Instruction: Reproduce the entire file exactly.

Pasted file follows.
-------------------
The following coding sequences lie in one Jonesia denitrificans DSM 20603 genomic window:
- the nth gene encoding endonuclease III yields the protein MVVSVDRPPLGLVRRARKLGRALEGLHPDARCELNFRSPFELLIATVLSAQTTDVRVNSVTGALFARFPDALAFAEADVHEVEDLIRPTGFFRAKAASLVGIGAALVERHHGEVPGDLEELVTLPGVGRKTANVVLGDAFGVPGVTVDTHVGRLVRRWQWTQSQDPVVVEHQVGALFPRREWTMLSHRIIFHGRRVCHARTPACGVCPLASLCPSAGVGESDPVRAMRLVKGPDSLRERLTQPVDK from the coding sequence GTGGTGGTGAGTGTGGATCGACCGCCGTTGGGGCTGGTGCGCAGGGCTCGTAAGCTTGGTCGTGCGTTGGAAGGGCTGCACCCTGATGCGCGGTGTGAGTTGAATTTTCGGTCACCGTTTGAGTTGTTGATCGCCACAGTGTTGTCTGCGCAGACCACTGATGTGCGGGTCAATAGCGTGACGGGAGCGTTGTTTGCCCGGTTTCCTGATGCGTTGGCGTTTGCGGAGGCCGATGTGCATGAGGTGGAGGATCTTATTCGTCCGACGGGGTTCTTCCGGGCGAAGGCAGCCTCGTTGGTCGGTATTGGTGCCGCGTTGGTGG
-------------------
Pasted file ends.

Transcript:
The following coding sequences lie in one Jonesia denitrificans DSM 20603 genomic window:
- the nth gene encoding endonuclease III yields the protein MVVSVDRPPLGLVRRARKLGRALEGLHPDARCELNFRSPFELLIATVLSAQTTDVRVNSVTGALFARFPDALAFAEADVHEVEDLIRPTGFFRAKAASLVGIGAALVERHHGEVPGDLEELVTLPGVGRKTANVVLGDAFGVPGVTVDTHVGRLVRRWQWTQSQDPVVVEHQVGALFPRREWTMLSHRIIFHGRRVCHARTPACGVCPLASLCPSAGVGESDPVRAMRLVKGPDSLRERLTQPVDK from the coding sequence GTGGTGGTGAGTGTGGATCGACCGCCGTTGGGGCTGGTGCGCAGGGCTCGTAAGCTTGGTCGTGCGTTGGAAGGGCTGCACCCTGATGCGCGGTGTGAGTTGAATTTTCGGTCACCGTTTGAGTTGTTGATCGCCACAGTGTTGTCTGCGCAGACCACTGATGTGCGGGTCAATAGCGTGACGGGAGCGTTGTTTGCCCGGTTTCCTGATGCGTTGGCGTTTGCGGAGGCCGATGTGCATGAGGTGGAGGATCTTATTCGTCCGACGGGGTTCTTCCGGGCGAAGGCAGCCTCGTTGGTCGGTATTGGTGCCGCGTTGGTGG